Viewpoint #11

A student at Hobart and William Smith Colleges.

As a first year William Smith student of South Asian background, the sheer whiteness on campus was a shock to me. Think about your reaction of ordering a chocolate cake with rainbow icing and instead receiving a vanilla cake with vanilla icing. Exactly.

The truth is that if you are not an athlete or white on this campus, there is very little done to help you feel comfortable here. So many of my peers come here because of their generous financial aid packages and the projected diversity. It quickly became clear to me that the students of color here are photographed and put onto the website so that they can advertise themselves as “diverse”. The school vocalizes the idea that there is a problem with the lack of diversity here and yet do very little to actually act on it. There is such a small support system for the students of color or international students here. Being close to having a woman as the president of the colleges or a non-white administrator does not mean that this campus has maintained equality. Taking a history of anti-black sentiment on campus out of the yearbooks doesn’t erase it. How am I supposed to feel comfortable in a place that simultaneously ignores and tokenizes my very existence?

The only bright side to the lack of diversity on this campus was that it was made easier to bond with the students of color here. When there are so few of us, it becomes that much more important to have a space for students of color. The role of cultural clubs is made even more important. However, that is not to say that there isn’t work to be done within these clubs themselves. We are far from being a perfect representation of our culture and in educating people on it. As we ignore our very own privilege even as students of color, we are imperfect in our interactions with and treatment of other students of color here.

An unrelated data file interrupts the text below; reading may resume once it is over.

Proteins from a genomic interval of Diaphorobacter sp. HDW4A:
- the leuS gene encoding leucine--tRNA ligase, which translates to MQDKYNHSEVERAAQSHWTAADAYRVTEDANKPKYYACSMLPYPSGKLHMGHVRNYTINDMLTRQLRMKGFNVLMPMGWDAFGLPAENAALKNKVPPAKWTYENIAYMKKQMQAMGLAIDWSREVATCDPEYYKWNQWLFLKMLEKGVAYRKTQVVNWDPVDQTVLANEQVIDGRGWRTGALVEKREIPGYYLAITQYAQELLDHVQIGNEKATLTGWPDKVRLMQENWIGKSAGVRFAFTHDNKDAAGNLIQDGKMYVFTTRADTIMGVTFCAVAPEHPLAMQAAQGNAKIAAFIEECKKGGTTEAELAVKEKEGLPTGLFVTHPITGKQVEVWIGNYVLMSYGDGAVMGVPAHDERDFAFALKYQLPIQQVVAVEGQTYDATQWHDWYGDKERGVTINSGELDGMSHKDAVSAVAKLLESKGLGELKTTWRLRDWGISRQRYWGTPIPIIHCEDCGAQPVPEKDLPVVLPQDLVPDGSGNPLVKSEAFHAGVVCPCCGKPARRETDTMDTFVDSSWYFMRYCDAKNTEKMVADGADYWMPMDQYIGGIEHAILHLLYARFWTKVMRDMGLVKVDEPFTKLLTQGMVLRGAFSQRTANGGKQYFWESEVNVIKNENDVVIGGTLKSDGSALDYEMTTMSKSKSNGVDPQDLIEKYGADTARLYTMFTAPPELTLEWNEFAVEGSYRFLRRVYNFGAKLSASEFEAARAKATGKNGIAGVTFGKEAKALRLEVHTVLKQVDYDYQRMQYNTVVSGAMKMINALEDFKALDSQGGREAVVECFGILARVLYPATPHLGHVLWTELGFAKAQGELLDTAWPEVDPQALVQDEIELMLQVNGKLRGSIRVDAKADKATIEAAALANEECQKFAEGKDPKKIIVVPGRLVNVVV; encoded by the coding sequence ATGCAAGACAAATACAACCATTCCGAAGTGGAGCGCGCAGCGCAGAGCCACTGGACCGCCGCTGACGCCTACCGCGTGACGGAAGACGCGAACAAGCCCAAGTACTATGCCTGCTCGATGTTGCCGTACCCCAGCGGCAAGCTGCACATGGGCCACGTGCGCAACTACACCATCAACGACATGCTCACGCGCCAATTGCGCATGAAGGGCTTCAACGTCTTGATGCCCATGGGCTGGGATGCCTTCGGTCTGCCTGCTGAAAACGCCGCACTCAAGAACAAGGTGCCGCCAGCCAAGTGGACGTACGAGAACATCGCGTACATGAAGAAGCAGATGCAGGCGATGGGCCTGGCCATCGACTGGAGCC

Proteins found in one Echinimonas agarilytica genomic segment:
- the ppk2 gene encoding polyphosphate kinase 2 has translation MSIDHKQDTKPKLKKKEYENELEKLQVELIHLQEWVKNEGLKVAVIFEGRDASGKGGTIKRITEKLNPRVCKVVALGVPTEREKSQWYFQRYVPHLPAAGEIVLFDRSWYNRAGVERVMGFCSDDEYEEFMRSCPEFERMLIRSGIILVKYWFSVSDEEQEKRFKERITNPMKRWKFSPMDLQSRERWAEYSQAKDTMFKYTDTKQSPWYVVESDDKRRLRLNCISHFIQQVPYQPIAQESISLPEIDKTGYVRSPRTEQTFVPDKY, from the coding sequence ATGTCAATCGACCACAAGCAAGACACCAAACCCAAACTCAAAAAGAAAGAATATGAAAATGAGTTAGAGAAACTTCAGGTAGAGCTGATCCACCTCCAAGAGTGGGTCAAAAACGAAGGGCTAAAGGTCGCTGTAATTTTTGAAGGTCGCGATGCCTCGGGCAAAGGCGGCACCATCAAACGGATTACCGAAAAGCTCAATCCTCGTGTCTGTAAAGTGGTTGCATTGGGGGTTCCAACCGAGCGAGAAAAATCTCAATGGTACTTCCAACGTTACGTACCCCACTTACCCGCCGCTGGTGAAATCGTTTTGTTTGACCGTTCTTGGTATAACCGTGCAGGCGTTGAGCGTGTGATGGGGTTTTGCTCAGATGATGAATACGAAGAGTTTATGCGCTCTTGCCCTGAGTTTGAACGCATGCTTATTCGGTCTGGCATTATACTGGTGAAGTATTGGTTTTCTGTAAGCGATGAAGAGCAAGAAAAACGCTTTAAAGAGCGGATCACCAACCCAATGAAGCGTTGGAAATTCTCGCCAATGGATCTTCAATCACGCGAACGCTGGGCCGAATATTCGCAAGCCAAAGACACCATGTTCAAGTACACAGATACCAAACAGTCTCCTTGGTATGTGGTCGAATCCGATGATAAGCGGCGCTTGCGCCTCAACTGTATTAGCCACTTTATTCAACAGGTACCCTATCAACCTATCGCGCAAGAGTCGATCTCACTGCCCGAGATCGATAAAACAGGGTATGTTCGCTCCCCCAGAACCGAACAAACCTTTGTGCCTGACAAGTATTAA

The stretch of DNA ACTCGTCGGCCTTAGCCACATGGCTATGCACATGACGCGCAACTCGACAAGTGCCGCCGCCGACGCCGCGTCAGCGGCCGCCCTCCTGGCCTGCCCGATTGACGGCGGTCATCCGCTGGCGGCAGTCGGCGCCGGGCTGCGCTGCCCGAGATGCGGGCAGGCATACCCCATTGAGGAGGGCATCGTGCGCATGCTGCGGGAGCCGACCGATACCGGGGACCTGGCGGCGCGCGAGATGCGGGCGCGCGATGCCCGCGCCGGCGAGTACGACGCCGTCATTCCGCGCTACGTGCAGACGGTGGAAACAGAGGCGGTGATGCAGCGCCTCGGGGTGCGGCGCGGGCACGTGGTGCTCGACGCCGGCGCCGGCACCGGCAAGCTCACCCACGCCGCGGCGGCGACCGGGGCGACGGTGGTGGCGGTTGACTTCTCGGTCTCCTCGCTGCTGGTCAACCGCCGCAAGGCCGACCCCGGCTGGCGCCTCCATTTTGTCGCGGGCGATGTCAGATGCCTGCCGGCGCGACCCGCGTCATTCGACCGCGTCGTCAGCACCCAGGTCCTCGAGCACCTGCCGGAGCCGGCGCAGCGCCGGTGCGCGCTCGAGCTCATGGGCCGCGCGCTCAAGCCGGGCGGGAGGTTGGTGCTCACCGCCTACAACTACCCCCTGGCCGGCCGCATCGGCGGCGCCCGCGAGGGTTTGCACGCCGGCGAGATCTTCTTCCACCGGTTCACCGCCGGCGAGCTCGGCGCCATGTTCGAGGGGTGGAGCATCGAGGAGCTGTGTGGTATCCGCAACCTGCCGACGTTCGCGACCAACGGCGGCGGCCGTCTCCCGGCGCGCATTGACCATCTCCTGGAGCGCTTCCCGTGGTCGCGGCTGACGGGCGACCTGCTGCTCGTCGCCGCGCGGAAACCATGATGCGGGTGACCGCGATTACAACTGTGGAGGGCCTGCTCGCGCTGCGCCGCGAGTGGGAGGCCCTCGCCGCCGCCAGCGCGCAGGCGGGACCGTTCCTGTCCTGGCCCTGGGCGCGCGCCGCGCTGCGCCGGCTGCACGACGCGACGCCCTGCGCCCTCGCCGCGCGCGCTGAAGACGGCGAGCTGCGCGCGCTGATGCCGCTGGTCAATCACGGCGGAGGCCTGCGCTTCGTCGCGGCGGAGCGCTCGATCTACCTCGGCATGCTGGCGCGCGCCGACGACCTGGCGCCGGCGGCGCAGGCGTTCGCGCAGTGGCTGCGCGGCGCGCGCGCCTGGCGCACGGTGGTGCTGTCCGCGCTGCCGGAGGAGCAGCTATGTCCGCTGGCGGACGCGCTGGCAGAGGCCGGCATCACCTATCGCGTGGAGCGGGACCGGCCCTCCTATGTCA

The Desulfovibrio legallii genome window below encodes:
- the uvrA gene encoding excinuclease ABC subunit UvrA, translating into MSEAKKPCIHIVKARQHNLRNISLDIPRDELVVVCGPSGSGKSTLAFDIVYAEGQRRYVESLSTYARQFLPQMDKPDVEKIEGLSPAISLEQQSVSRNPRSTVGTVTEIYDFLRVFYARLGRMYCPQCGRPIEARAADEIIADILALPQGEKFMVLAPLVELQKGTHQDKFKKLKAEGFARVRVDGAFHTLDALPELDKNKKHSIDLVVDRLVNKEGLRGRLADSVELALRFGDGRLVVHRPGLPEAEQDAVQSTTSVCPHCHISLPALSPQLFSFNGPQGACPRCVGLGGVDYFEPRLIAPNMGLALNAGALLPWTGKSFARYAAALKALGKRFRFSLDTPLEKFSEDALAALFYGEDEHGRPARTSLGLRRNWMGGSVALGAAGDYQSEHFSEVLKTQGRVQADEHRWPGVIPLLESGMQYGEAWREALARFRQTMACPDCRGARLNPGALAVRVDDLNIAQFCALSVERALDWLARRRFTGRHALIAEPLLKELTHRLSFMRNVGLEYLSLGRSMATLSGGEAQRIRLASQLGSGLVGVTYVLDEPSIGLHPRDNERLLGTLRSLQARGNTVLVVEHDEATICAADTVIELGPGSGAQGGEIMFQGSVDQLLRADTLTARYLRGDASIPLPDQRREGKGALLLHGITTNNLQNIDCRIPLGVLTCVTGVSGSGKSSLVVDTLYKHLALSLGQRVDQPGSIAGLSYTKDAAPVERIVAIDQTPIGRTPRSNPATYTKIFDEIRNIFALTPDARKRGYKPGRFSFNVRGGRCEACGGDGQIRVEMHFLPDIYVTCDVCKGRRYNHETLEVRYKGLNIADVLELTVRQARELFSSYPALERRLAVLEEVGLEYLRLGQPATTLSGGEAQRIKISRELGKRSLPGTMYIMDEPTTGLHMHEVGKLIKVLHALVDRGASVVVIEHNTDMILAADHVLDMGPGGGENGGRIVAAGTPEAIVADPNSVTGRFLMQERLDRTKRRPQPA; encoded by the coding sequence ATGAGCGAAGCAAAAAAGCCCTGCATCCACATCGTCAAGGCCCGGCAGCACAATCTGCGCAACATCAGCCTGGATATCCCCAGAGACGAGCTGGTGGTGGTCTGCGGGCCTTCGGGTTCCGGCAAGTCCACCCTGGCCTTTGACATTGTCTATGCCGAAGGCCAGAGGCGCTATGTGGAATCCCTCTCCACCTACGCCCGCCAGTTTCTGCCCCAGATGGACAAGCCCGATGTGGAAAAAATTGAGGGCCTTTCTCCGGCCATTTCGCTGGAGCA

It becomes alarmingly clear, that being a POC on this campus makes it so your culture is an attribute that you must continuously advertise rather than have it be. How many students reading this, who are non-POC are asked to share their “experiences from home”? Or speak on the behalf of thousands of people that look like them due to existing as the one brown person in the vicinity? I apologize, Stevenson, that I can’t speak for an entire ethnicity, nationality, or gender because you want clarity on what you stumbled upon in the NYT involving someone brown.

So many people in my classes have decided that they want to be so accepting and impartial that they simply do not have an opinion on genocide, mass murder, or ethnic cleansing. Apparently after watching a graphic movie or reading a graphic novel or just watching the news was not enough for them to form an opinionated view. I, personally, would rather not sit in religion or politics classes where there is an active denial of humanity to anyone who is not white, a man, or a very specific sect of Christianity. I respect differences in opinion but I do not respect an unwillingness to learn.

Before I came to school, my sister joked with me that I would become white washed in my four years here and sat me down to tell me what I shouldn’t do. I pretty much ignored all of that advice the second that I got here. I was not going to minimize myself so that I people who this campus was made for can feel more comfortable. Unfortunately for people on my floor that means hearing music in another language being blasted on the weekends.

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